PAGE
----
Retirement strategies for living longer; 'Riskaphobia': Past investment strategies have become risky because people are living longer and need to better protect their nest eggs from inflation.; DOLARS & SENSE


As you near your investment goal -- retirement, college, a house down payment -- it's time to shift to more conservative investments, conventional wisdom says.

But as the world changes, conventional wisdom changes, too.

Advisers still say it's important to reduce risk and preserve capital, but a portfolio that's too conservative can be as bad as one that's too risky -- especially when nearing retirement.

"It's not as simple as it used to be," said Sarah R. Sullivan, a financial adviser in the North Baltimore office of Morgan Stanley Dean Witter. "You have to weigh priorities. You'd probably keep more money in quality stocks than you would 10 years ago."

"Some people have misconceptions about how secure their income needs to be," said Neil Adelberg, vice president of Peremel & Co. Inc., a Pikesville stock brokerage, and a registered investment adviser. "No risk is irrational, also."

"The old model is that you would cash out and live on the interest. But now you might retire at 62 and live to be 90 or 95. You've got to get over riskaphobia, or inflation will be eating at your principal," warned Tod Barnhart, an investment adviser in Idaho. He is the author of the "Five Rituals of Wealth" and "A Kick in the Assets."

Barnhart recommends that retirees keep about 20 percent of their assets in bonds, about 10 percent in cash, and the rest in stocks.

Others declined to recommend percentages.

"There's a rule in the business -- have your age in fixed income. But I don't do that," Sullivan said.

The first step in deciding how to manage a portfolio when closing in on the goal is to make sure the goal is clear in the first place, said Brian MacLean, a certified financial planner with I.F.S. Investors Services Inc. in Bowie.

"What we combat every day is: You need to remember what your goals were," he says. "When people are doing well in the market, it's hard to remember your target. If you're shooting for 30 percent, your money is at much greater risk than if you're shooting for 8 percent."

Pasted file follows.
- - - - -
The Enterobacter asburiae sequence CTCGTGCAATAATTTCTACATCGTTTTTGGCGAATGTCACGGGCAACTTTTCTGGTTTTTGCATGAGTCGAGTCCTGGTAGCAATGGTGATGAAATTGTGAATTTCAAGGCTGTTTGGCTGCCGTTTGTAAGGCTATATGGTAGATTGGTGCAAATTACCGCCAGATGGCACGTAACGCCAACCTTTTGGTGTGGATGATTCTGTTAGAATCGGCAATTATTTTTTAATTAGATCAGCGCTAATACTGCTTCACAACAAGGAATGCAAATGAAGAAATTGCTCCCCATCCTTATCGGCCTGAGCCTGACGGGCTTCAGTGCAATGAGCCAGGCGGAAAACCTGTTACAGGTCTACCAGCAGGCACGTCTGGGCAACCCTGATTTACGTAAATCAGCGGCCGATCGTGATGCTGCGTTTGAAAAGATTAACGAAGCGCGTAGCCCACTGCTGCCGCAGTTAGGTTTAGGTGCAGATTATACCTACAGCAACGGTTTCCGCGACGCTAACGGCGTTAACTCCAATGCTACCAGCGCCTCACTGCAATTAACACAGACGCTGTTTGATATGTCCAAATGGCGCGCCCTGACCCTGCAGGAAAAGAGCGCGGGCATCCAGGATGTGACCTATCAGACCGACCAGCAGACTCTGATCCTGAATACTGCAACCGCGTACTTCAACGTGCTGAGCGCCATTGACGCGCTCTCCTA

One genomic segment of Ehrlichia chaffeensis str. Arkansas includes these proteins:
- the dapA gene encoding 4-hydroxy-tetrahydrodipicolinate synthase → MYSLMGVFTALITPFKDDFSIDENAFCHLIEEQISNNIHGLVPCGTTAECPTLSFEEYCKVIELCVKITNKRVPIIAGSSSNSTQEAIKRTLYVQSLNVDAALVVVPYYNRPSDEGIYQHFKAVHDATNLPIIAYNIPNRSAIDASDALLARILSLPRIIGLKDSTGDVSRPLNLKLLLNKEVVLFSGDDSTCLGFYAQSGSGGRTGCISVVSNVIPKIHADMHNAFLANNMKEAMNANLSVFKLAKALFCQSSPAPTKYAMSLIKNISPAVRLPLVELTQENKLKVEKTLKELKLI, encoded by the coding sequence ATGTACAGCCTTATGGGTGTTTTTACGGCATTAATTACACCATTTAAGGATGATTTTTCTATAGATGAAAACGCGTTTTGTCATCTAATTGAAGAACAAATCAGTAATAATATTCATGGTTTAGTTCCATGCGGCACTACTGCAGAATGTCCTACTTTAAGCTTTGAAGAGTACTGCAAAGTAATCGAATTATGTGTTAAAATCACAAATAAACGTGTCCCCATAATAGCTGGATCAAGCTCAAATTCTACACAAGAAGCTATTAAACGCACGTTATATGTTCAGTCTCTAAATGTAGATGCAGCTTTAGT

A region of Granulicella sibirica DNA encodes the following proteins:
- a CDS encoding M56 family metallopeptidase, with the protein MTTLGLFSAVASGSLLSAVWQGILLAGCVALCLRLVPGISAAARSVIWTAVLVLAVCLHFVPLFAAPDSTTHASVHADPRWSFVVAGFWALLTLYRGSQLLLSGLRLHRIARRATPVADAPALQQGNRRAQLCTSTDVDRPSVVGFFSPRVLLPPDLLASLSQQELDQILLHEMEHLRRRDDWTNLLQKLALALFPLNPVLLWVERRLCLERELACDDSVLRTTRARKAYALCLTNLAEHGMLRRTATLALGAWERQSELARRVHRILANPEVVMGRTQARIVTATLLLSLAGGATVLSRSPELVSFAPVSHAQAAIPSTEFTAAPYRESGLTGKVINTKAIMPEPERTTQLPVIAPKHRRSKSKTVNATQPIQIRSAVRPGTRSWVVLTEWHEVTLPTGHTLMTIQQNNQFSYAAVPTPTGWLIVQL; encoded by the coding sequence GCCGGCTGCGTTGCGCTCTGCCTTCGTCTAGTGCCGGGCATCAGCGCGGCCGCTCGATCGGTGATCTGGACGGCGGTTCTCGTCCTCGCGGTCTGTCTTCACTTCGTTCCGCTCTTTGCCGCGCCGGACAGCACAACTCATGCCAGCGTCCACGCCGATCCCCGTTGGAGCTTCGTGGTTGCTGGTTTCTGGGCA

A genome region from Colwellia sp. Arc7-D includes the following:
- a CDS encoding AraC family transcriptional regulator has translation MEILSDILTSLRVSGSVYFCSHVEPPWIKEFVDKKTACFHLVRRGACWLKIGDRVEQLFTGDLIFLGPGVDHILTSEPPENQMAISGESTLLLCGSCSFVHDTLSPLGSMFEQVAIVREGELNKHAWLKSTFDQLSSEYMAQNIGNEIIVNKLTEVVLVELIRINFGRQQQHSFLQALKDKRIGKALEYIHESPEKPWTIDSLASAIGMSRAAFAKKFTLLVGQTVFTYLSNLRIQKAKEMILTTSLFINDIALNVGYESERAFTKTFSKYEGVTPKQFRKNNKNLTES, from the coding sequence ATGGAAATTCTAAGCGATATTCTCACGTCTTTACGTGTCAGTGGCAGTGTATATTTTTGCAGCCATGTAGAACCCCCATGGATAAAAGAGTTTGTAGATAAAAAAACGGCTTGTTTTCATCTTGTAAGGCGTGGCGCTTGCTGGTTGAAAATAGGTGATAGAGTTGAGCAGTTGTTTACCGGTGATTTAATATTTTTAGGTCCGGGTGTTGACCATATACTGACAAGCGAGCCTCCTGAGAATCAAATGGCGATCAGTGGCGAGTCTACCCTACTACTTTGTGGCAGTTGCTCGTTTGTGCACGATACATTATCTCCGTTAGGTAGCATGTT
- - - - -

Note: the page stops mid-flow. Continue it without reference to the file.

The amount of time until retirement or college is also a factor. Sullivan, for example, believes that if the goal is five years away, stocks are best.

But while warning against being too conservative, the advisers all suggest lower-risk investments when the goal is near.

"When you reach your goal, you have to try to preserve what you have, and move down the risk ladder," said MacLean.

Adelberg, for example, suggests utility stocks, mutual funds that provide a mixture of growth and income, preferred stock and blue-chip stocks -- all with some potential for growth, but with relatively low volatility.

Sullivan says she sometimes follows a "principal guarantee strategy" for clients. Say a client has saved $50,000, and needs that amount in a few years for a specific goal. She could buy a government bond worth $50,000 in maturity. For a bond maturing in 2005, the current cost would be $36,750 -- leaving $13,250, which Sullivan would put into aggressive growth stocks.

Brett Carter, president of First Mariner Mortgage, counsels that reviewing investments isn't enough.

"Everyone looks at assets -- stocks, 401(k) -- but nobody looks at how their debt is structured," he said. Mortgages allow people to get money at lower costs than credit cards and other types of loans, so paying off a mortgage early is generally a bad idea, he advises.

"Keeping money in your house," Carter warned, "is like putting the money in a Maxwell House can and burying it in the backyard."

And, Barnhart says, people need to monitor portfolios regularly: "Once someone retires, they are now in the business of retirement."

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